hurtle

verb
hur·​tle | \ ˈhər-tᵊl How to pronounce hurtle (audio) \
hurtled; hurtling\ ˈhərt-​liŋ How to pronounce hurtling (audio) , ˈhər-​tᵊl-​iŋ \

Definition of hurtle

intransitive verb

: to move rapidly or forcefully

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Other Words from hurtle

hurtle noun

Hurdle vs. Hurtle

Indistinguishable in speech, the words hurtle and hurdle can be a confusing pair.

Hurtle is a verb with two meanings: "to move rapidly or forcefully," as in "The stone was hurtling through the air," and "to hurl or fling," as in "I hurtled the stone into the air." Note that the first use is intransitive: the stone isn't hurtling anything; it itself is simply hurtling. The second use is transitive: something was hurtled—in this case, a stone.

Hurdle is both a noun and a verb. As a noun, its most common meanings have to do with barriers: the ones that runners leap over, and the metaphorical extension of these, the figurative barriers and obstacles we try to similarly overcome. The verb hurdle has two meanings, and they are directly related to these. It can mean "to leap over especially while running," as in "She hurdled the fence," and it can mean "to overcome or surmount," as in "They've had to hurdle significant financial obstacles." The verb hurdle is always transitive; that is, there's always a thing being hurdled, whether it be a physical obstacle or a metaphorical one.

Examples of hurtle in a Sentence

Boulders hurtled down the hill. We kept to the side of the road as cars and trucks hurtled past us. The protesters hurtled bottles at the police. He hurtled himself into the crowd.
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Recent Examples on the Web One blast hurtled a slab of metal bigger than a school bus across the river. NBC News, "Massive oil refinery leaks toxic chemical in the middle of Philadelphia," 16 Jan. 2020 Hurricane Dorian is currently a Category 2 storm and is hurtling towards Florida's east coast. Rebecca Morin, USA TODAY, "Former Canadian Prime Minister Kim Campbell 'rooting' for Hurricane Dorian to hit Trump's Mar-a-Lago," 30 Aug. 2019 Pulling on the rope dislodged the rock, which hurtled down and struck Kellogg in the head, killing him instantly. Nick Heil, Outside Online, "The Tragedy on Howse Peak," 28 Aug. 2019 Boston star Kemba Walker had just been assessed a pair of technical fouls and ejected when the can came hurtling near the Spurs bench, narrowly missing players. Jeff Mcdonald, ExpressNews.com, "Spurs’ Gregg Popovich declines load management title," 9 Jan. 2020 Two of the seven cars hurtled into the water below, officials said, toppling over a footpath frequented by visitors to the Harpers Ferry National Historical Park. Marissa J. Lang, Washington Post, "Freight train derails and falls into Potomac River near Harpers Ferry, W.Va.," 21 Dec. 2019 It was sparked — unsurprisingly — by Smart hurtling his body into the stands to chase a loose ball. BostonGlobe.com, "The Celtics concluded their grueling five-game West Coast swing with a 2-3 record following Friday’s 96-92 loss to the Nuggets in Denver. Here are 15 thoughts about the trip:," 24 Nov. 2019 Austin Smith were hurtling over the Pacific Ocean at 280 miles per hour. Robert Faturechi, ProPublica, "Faulty Equipment, Lapsed Training, Repeated Warnings: How a Preventable Disaster Killed Six Marines," 2 Jan. 2020 The football hurtled through the Pittsburgh air, end over end, its trajectory unknowable but its magnitude obvious. Jonas Shaffer, baltimoresun.com, "Weird, wild, but a win: Ravens outlast Steelers in overtime to end two-game losing streak," 7 Oct. 2019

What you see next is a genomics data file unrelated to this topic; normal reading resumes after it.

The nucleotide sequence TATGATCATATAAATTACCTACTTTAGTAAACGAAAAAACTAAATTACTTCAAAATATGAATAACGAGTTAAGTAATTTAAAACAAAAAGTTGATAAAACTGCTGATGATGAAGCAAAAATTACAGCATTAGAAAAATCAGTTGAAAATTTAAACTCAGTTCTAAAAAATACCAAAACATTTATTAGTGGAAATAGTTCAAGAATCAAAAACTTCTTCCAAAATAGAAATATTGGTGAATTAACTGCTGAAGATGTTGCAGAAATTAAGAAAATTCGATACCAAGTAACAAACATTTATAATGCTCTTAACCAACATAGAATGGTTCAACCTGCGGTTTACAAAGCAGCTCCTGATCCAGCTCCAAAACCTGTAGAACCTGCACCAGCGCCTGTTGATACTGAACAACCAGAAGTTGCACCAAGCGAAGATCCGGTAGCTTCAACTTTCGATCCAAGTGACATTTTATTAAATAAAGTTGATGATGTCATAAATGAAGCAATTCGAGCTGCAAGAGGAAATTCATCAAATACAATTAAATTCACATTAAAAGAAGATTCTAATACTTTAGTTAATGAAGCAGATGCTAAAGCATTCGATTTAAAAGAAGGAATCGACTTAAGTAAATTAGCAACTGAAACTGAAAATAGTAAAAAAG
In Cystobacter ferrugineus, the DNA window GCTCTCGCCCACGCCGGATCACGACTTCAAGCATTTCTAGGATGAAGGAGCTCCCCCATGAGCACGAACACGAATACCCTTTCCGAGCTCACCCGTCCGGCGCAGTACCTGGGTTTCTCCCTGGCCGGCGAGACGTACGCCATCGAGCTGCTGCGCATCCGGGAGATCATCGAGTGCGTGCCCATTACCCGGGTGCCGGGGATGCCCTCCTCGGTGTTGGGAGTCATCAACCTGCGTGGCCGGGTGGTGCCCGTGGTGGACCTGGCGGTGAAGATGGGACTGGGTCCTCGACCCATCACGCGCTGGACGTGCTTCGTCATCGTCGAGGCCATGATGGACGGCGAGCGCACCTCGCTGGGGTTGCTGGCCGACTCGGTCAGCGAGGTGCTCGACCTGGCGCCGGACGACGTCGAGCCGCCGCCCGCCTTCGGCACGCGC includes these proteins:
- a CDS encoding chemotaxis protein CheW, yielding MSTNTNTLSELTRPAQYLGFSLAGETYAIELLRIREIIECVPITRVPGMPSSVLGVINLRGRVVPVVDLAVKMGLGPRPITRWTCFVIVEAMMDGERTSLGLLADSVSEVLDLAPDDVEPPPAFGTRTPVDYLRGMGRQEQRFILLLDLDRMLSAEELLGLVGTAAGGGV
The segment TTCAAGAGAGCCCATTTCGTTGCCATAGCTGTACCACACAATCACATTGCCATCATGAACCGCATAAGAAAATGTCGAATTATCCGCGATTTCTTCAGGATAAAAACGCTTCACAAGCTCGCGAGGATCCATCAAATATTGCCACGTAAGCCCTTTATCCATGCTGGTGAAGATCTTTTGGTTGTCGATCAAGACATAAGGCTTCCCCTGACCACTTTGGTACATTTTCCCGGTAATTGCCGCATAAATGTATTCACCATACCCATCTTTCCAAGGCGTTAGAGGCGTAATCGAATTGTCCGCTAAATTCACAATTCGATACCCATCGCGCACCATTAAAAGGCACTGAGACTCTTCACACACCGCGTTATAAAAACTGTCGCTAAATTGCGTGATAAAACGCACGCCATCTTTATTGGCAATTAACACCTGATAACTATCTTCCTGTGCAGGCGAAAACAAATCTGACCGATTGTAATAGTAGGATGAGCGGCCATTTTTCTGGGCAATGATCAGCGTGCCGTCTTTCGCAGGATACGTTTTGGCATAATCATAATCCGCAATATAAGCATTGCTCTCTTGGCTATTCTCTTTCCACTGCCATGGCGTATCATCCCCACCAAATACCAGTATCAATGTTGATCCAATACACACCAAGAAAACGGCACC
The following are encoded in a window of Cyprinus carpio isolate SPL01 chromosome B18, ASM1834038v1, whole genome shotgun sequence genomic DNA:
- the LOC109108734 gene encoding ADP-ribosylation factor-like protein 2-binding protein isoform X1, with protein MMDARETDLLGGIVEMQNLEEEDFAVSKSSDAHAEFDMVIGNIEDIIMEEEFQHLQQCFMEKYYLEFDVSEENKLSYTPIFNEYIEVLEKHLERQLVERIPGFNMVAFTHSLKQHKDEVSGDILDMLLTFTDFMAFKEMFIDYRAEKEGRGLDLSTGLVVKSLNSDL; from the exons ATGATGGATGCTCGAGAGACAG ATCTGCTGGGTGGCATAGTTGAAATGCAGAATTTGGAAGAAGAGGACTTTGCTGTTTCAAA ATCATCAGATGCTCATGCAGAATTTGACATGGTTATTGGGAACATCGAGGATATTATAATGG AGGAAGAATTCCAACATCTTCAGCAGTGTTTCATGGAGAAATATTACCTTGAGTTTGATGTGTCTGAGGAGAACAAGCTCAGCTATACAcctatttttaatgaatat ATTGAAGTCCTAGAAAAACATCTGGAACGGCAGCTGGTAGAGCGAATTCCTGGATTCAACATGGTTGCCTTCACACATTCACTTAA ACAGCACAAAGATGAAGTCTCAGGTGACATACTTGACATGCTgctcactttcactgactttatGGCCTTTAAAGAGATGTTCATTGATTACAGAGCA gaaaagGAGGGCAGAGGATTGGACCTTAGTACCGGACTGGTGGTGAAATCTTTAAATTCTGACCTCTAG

These example sentences are selected automatically from various online news sources to reflect current usage of the word 'hurtle.' Views expressed in the examples do not represent the opinion of Merriam-Webster or its editors. Send us feedback.

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First Known Use of hurtle

14th century, in the meaning defined at intransitive sense

History and Etymology for hurtle

Middle English hurtlen to collide, frequentative of hurten to cause to strike, hurt

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Time Traveler for hurtle

Time Traveler

The first known use of hurtle was in the 14th century

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Statistics for hurtle

Last Updated

16 Feb 2020

Cite this Entry

“Hurtle.” Merriam-Webster.com Dictionary, Merriam-Webster, https://www.merriam-webster.com/dictionary/hurtle. Accessed 29 Feb. 2020.

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More Definitions for hurtle

hurtle

verb
How to pronounce hurtle (audio)

English Language Learners Definition of hurtle

: to move or fall with great speed and force
: to cause (something or someone) to move or go with great speed and force

hurtle

verb
hur·​tle | \ ˈhər-tᵊl How to pronounce hurtle (audio) \
hurtled; hurtling

Kids Definition of hurtle

: to move or fall with great speed or force Rocks hurtled down the hill.

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More from Merriam-Webster on hurtle

Thesaurus: All synonyms and antonyms for hurtle

Rhyming Dictionary: Words that rhyme with hurtle

Spanish Central: Translation of hurtle

Nglish: Translation of hurtle for Spanish Speakers

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